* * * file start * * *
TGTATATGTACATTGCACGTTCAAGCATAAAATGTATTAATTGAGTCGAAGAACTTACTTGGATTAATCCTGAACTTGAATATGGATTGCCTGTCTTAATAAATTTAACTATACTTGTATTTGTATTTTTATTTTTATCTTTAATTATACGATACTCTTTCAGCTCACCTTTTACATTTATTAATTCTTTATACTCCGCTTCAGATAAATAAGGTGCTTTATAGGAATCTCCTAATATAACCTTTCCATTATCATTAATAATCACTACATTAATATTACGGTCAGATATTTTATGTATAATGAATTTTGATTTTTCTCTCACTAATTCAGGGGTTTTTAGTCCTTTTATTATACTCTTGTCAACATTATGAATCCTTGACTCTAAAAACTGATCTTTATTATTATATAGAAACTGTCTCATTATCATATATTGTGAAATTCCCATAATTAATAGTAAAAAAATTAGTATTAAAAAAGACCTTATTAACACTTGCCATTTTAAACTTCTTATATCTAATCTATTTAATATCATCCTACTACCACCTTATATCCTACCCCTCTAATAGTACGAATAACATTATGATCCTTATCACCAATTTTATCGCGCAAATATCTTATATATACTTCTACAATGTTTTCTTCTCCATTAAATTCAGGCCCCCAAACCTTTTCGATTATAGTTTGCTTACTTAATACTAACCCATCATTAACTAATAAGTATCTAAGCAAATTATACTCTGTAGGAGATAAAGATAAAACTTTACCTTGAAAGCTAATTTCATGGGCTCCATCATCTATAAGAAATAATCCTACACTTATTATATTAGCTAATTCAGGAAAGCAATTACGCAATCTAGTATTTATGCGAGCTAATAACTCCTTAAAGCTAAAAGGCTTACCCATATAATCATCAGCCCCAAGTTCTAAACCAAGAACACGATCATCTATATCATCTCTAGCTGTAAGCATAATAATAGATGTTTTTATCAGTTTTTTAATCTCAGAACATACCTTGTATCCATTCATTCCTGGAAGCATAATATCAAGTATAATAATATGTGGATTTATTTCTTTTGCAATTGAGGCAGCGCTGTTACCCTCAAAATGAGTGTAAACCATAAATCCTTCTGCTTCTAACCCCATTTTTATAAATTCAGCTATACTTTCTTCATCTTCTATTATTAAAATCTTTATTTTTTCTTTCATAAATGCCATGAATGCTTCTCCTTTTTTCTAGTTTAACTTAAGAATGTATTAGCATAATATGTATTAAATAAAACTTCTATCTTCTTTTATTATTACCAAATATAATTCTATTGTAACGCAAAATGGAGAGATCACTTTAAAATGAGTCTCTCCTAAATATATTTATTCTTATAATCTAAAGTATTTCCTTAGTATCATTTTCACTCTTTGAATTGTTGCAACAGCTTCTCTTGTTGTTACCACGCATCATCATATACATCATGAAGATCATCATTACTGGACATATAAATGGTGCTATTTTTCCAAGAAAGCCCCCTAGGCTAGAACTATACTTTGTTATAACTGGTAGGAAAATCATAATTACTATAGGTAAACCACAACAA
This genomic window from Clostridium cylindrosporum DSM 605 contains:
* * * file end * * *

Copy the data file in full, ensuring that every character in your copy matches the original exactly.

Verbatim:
TGTATATGTACATTGCACGTTCAAGCATAAAATGTATTAATTGAGTCGAAGAACTTACTTGGATTAATCCTGAACTTGAATATGGATTGCCTGTCTTAATAAATTTAACTATACTTGTATTTGTATTTTTATTTTTATCTTTAATTATACGATACTCTTTCAGCTCACCTTTTACATTTATTAATTCTTTATACTCCGCTTCAGATAAATAAGGTGCTTTATAGGAATCTCCTAATATAACCTTTCCATTATCATTAATAATCACTACATTAATATTACGGTCAGATATTTTATGTATAATGAATTTTGATTTTTCTCTCACTAATTCAGGGGTTTTTAGTCCTTTTATTATACTCTTGTCAACATTATGAATCCTTGACTCTAAAAACTGATCTTTATTATTATATAGAAACTGTCTCATTATCATATATTGTGAAATTCCCATAATTAATAGTAAAAAAATTAGTATTAAAAAAGACCTTATTAACACTTGCCATTTTAAACTTCTTATATCTAATCTATTTAATATCATCCTACTACCACCTTATATCCTACCCCTCTAATAGTACGAATAACATTATGATCCTTATCACCAATTTTATCGCGCAAATATCTTATATATACTTCTACAATGTTTTCTTCTCCATTAAATTCAGGCCCCCAAACCTTTTCGATTATAGTTTGCTTACTTAATACTAACCCATCATTAACTAATAAGTATCTAAGCAAATTATACTCTGTAGGAGATAAAGATAAAACTTTACCTTGAAAGCTAATTTCATGGGCTCCATCATCTATAAGAAATAATCCTACACTTATTATATTAGCTAATTCAGGAAAGCAATTACGCAATCTAGTATTTATGCGAGCTAATAACTCCTTAAAGCTAAAAGGCTTACCCATATAATCATCAGCCCCAAGTTCTAAACCAAGAACACGATCATCTATATCATCTCTAGCTGTAAGCATAATAATAGATGTTTTTATCAGTTTTTTAATCTCAGAACATACCTTGTATCCATTCATTCCTGGAAGCATAATATCAAGTATAATAATATGTGGATTTATTTCTTTTGCAATTGAGGCAGCGCTGTTACCCTCAAAATGAGTGTAAACCATAAATCCTTCTGCTTCTAACCCCATTTTTATAAATTCAGCTATACTTTCTTCATCTTCTATTATTAAAATCTTTATTTTTTCTTTCATAAATGCCATGAATGCTTCTCCTTTTTTCTAGTTTAACTTAAGAATGTATTAGCATAATATGTATTAAATAAAACTTCTATCTTCTTTTATTATTACCAAATATAATTCTATTGTAACGCAAAATGGAGAGATCACTTTAAAATGAGTCTCTCCTAAATATATTTATTCTTATAATCTAAAGTATTTCCTTAGTATCATTTTCACTCTTTGAATTGTTGCAACAGCTTCTCTTGTTGTTACCACGCATCATCATATACATCATGAAGATCATCATTACTGGACATATAAATGGTGCTATTTTTCCAAGAAAGCCCCCTAGGCTAGAACTATACTTTGTTATAACTGGTAGGAAAATCATAATTACTATAGGTAAACCACAACAA
This genomic window from Clostridium cylindrosporum DSM 605 contains: